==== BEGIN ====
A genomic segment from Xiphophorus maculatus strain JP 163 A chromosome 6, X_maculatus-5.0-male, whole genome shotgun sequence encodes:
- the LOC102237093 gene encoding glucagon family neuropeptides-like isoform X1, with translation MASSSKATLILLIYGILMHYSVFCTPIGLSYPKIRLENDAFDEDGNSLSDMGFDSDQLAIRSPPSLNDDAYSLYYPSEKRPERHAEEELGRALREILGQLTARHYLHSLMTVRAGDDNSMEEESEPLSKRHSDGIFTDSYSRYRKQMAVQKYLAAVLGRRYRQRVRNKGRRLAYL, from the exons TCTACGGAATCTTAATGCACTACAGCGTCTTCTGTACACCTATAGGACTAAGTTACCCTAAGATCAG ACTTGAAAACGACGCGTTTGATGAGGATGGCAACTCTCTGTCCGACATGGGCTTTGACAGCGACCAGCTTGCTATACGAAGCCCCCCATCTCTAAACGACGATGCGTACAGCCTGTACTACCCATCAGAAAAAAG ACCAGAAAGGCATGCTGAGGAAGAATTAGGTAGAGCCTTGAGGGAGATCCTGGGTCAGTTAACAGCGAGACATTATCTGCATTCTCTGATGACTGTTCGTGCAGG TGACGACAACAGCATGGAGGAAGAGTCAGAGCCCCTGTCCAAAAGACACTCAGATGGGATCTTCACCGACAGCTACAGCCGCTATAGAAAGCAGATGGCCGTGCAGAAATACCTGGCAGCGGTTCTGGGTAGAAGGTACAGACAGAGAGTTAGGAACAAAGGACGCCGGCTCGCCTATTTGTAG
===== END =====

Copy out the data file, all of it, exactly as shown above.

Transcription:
A genomic segment from Xiphophorus maculatus strain JP 163 A chromosome 6, X_maculatus-5.0-male, whole genome shotgun sequence encodes:
- the LOC102237093 gene encoding glucagon family neuropeptides-like isoform X1, with translation MASSSKATLILLIYGILMHYSVFCTPIGLSYPKIRLENDAFDEDGNSLSDMGFDSDQLAIRSPPSLNDDAYSLYYPSEKRPERHAEEELGRALREILGQLTARHYLHSLMTVRAGDDNSMEEESEPLSKRHSDGIFTDSYSRYRKQMAVQKYLAAVLGRRYRQRVRNKGRRLAYL, from the exons TCTACGGAATCTTAATGCACTACAGCGTCTTCTGTACACCTATAGGACTAAGTTACCCTAAGATCAG ACTTGAAAACGACGCGTTTGATGAGGATGGCAACTCTCTGTCCGACATGGGCTTTGACAGCGACCAGCTTGCTATACGAAGCCCCCCATCTCTAAACGACGATGCGTACAGCCTGTACTACCCATCAGAAAAAAG ACCAGAAAGGCATGCTGAGGAAGAATTAGGTAGAGCCTTGAGGGAGATCCTGGGTCAGTTAACAGCGAGACATTATCTGCATTCTCTGATGACTGTTCGTGCAGG TGACGACAACAGCATGGAGGAAGAGTCAGAGCCCCTGTCCAAAAGACACTCAGATGGGATCTTCACCGACAGCTACAGCCGCTATAGAAAGCAGATGGCCGTGCAGAAATACCTGGCAGCGGTTCTGGGTAGAAGGTACAGACAGAGAGTTAGGAACAAAGGACGCCGGCTCGCCTATTTGTAG